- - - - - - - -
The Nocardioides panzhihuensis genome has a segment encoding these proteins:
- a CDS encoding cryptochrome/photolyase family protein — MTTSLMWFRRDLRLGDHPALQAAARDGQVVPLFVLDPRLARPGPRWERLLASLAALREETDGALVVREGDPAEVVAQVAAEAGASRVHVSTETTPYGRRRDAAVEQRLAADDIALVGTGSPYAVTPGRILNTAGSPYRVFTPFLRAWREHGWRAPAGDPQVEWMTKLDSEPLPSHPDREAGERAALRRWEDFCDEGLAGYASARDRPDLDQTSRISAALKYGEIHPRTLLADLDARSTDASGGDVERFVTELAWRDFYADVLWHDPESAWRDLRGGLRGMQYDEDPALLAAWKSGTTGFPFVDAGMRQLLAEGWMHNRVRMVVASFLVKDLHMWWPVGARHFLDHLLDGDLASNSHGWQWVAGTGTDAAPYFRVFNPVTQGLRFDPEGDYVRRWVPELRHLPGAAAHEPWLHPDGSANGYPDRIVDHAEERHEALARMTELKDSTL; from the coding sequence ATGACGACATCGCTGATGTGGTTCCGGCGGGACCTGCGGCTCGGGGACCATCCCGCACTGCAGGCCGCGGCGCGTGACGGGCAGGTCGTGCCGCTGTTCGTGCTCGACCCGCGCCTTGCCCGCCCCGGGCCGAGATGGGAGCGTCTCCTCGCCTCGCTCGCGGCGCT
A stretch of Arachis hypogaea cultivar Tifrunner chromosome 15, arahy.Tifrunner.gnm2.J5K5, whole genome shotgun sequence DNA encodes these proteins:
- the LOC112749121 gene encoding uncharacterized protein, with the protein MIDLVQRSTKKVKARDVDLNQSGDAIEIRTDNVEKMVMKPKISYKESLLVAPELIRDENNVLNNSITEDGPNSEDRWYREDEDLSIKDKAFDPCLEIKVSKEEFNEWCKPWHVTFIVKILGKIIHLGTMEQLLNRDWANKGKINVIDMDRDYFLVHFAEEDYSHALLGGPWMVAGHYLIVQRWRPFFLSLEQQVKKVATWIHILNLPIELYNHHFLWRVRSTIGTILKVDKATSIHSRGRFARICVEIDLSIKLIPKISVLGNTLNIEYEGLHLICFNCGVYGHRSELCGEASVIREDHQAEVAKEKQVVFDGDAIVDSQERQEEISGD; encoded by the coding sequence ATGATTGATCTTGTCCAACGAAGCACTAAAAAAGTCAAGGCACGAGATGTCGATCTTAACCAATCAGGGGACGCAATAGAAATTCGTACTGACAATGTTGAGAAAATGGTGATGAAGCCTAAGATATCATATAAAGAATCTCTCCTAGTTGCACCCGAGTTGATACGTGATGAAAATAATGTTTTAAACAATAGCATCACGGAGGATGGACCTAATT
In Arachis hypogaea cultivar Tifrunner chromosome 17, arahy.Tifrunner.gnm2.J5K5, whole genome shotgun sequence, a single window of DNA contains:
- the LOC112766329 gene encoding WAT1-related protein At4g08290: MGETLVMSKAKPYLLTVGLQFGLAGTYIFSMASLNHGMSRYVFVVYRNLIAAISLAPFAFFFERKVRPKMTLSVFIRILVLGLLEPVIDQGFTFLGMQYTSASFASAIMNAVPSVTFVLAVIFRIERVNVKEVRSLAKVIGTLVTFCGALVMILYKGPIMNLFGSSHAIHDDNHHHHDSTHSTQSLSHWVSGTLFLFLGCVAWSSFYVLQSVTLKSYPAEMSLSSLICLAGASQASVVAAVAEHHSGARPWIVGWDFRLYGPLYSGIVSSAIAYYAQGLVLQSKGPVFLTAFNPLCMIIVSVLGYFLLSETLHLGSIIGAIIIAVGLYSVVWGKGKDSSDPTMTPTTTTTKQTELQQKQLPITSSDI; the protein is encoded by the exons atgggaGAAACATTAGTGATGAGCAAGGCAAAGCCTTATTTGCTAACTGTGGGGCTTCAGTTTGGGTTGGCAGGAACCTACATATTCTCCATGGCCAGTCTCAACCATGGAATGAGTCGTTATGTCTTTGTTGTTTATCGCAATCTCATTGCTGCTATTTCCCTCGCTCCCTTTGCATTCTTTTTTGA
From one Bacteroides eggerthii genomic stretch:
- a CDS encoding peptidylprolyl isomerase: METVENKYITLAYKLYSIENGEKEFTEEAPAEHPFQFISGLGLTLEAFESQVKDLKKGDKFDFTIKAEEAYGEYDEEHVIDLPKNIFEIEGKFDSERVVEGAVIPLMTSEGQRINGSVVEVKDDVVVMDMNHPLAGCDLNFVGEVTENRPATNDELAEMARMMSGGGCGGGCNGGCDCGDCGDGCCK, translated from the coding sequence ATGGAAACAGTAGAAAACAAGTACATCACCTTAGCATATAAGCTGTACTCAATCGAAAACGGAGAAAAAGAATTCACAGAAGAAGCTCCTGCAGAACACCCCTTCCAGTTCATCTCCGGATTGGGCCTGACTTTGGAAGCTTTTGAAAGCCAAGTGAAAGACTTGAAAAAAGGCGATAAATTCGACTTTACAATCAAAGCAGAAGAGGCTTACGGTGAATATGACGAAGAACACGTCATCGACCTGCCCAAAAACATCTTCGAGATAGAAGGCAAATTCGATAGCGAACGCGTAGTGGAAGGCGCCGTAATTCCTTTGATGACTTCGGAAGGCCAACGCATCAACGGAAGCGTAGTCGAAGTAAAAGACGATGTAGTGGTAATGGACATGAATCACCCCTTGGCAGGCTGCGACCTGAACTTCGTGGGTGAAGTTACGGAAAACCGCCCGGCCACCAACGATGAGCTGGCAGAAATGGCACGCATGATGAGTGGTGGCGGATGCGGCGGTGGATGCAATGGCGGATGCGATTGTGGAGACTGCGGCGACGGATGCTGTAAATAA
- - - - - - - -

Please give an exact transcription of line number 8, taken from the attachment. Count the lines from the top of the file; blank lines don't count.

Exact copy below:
- a CDS encoding peptidylprolyl isomerase: METVENKYITLAYKLYSIENGEKEFTEEAPAEHPFQFISGLGLTLEAFESQVKDLKKGDKFDFTIKAEEAYGEYDEEHVIDLPKNIFEIEGKFDSERVVEGAVIPLMTSEGQRINGSVVEVKDDVVVMDMNHPLAGCDLNFVGEVTENRPATNDELAEMARMMSGGGCGGGCNGGCDCGDCGDGCCK, translated from the coding sequence ATGGAAACAGTAGAAAACAAGTACATCACCTTAGCATATAAGCTGTACTCAATCGAAAACGGAGAAAAAGAATTCACAGAAGAAGCTCCTGCAGAACACCCCTTCCAGTTCATCTCCGGATTGGGCCTGACTTTGGAAGCTTTTGAAAGCCAAGTGAAAGACTTGAAAAAAGGCGATAAATTCGACTTTACAATCAAAGCAGAAGAGGCTTACGGTGAATATGACGAAGAACACGTCATCGACCTGCCCAAAAACATCTTCGAGATAGAAGGCAAATTCGATAGCGAACGCGTAGTGGAAGGCGCCGTAATTCCTTTGATGACTTCGGAAGGCCAACGCATCAACGGAAGCGTAGTCGAAGTAAAAGACGATGTAGTGGTAATGGACATGAATCACCCCTTGGCAGGCTGCGACCTGAACTTCGTGGGTGAAGTTACGGAAAACCGCCCGGCCACCAACGATGAGCTGGCAGAAATGGCACGCATGATGAGTGGTGGCGGATGCGGCGGTGGATGCAATGGCGGATGCGATTGTGGAGACTGCGGCGACGGATGCTGTAAATAA